The great game

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Sri Aurobindo has stated what was known to all of Sanatan dharma

The whole thing is a Royal drama. God created the universe, hid himself within each atom, then told find me ! This is my version. But instead of finding God within oneself, people look outside. And they can’t find him. Then they debate. Or argue about the presentation or form of God or the right word to call God or his form. Adamantly, if I may say so. And my way is the only right way , they will say. Amazing, isn’t it ?

Instead, look within. Stop the outside chaos from your mind and emotions. Instantly you see the starting point of the chaos. Your own ego and that came from not recognizing God

If you are happy, remember it is a gift from God. It can be taken away

If you are unhappy, it is from your own misdeed Of not making the effort to find yourself. Both situations are a blessing from God.

So why prolong this endless game. For paltry things? Go for the grand Prize. The God within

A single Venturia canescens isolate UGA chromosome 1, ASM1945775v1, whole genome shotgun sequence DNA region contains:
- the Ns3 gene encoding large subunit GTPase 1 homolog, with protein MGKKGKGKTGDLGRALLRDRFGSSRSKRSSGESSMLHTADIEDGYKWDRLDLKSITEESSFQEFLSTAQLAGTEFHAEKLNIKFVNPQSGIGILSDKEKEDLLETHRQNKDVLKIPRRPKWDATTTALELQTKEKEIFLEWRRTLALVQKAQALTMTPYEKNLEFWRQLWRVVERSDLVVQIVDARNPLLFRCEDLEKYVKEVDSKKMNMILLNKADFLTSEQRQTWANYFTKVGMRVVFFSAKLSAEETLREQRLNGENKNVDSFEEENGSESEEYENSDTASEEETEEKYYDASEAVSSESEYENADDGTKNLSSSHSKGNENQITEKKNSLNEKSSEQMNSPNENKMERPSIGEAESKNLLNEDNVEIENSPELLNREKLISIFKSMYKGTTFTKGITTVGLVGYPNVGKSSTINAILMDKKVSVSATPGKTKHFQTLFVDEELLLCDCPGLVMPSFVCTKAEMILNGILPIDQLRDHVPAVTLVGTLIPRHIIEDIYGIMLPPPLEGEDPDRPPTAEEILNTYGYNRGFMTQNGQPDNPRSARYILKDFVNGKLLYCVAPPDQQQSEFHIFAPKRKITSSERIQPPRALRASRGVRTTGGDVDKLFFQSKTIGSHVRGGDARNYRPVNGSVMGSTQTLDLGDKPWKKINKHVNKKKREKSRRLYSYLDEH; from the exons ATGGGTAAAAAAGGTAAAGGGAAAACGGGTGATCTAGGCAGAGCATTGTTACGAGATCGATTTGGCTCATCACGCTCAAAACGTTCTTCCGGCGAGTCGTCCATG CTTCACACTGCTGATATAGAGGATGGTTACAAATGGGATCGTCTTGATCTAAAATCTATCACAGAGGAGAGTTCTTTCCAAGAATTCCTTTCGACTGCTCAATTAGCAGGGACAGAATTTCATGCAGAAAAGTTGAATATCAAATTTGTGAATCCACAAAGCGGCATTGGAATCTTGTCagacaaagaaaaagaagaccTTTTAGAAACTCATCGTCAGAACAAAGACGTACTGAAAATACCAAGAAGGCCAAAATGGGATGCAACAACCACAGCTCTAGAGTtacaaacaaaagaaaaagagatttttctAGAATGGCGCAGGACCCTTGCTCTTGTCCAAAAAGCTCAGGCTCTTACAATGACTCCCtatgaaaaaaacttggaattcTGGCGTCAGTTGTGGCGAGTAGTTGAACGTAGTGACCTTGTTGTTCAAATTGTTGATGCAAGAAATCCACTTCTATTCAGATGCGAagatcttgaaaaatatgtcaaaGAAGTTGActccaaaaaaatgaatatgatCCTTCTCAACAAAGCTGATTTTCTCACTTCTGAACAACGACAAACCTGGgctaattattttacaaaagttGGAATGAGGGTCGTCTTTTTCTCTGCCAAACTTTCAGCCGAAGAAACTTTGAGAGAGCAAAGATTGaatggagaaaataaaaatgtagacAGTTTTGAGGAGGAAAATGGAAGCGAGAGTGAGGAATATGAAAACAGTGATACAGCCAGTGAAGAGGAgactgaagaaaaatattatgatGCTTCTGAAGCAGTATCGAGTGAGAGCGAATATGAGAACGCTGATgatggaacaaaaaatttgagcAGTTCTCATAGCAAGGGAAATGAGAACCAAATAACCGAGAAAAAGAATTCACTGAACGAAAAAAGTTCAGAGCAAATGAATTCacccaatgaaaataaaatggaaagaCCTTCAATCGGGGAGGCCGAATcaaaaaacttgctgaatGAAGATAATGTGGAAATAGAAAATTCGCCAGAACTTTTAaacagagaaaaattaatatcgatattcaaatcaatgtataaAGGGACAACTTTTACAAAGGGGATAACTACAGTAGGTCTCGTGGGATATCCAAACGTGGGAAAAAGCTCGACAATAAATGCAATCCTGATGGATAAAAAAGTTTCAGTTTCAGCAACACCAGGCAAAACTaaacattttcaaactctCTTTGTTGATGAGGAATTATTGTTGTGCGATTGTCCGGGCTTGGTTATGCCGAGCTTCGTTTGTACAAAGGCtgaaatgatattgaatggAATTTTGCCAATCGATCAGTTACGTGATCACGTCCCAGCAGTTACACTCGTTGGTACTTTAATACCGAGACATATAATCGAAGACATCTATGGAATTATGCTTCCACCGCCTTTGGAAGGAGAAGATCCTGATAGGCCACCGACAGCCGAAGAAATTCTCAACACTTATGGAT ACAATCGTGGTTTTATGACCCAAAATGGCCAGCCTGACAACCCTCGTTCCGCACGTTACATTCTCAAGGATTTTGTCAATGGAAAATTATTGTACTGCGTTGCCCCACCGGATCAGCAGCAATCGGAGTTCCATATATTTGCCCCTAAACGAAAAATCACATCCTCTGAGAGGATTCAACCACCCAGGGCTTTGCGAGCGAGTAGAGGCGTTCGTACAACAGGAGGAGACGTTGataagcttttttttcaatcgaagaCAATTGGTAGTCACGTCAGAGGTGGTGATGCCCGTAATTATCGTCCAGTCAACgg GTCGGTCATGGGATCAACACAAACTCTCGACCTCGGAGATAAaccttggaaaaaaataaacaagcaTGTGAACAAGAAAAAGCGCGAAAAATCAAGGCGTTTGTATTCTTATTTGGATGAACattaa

This is what Aurobindo said

The world is a great game of hide and seek in which the real hides behind the apparent, spirit behind matter. The apparent masquerades as real, the real is seen dimly as if it were an unsubstantial shadow. The grandeur of the visible universe and its laws enslaves men’s imaginations. “This is a mighty machine,” we cry, “but it moves of its own force and needs neither guide nor maker; for its motion is eternal.” Blinded by a half truth we fail to see that, instead of a machine without a maker, there is really only an existence and no machine. The Hindus have many images by which they seek to convey their knowledge of the relation between God and the world, but the idea of the machine does not figure largely among them. It is a spider and his web, a fire with many sparks, a pool of salt water in which every particle is penetrated by the salt. The world is a waking dream, an embodied vision, a mass of knowledge arranged in corporeal appearances expressing so many ideas which are each only a part of one unchanging truth. Everything becomes, nothing is made. Everything is put out from latency, nothing is brought into existence. Only that which was, can be, not that which was not. And that which is, cannot perish; it can only lose itself. All is eternal in the eternal spirit.

Sri Aurobindo, Essays in Philosophy and Yoga, CWSA volume 13, page 64.

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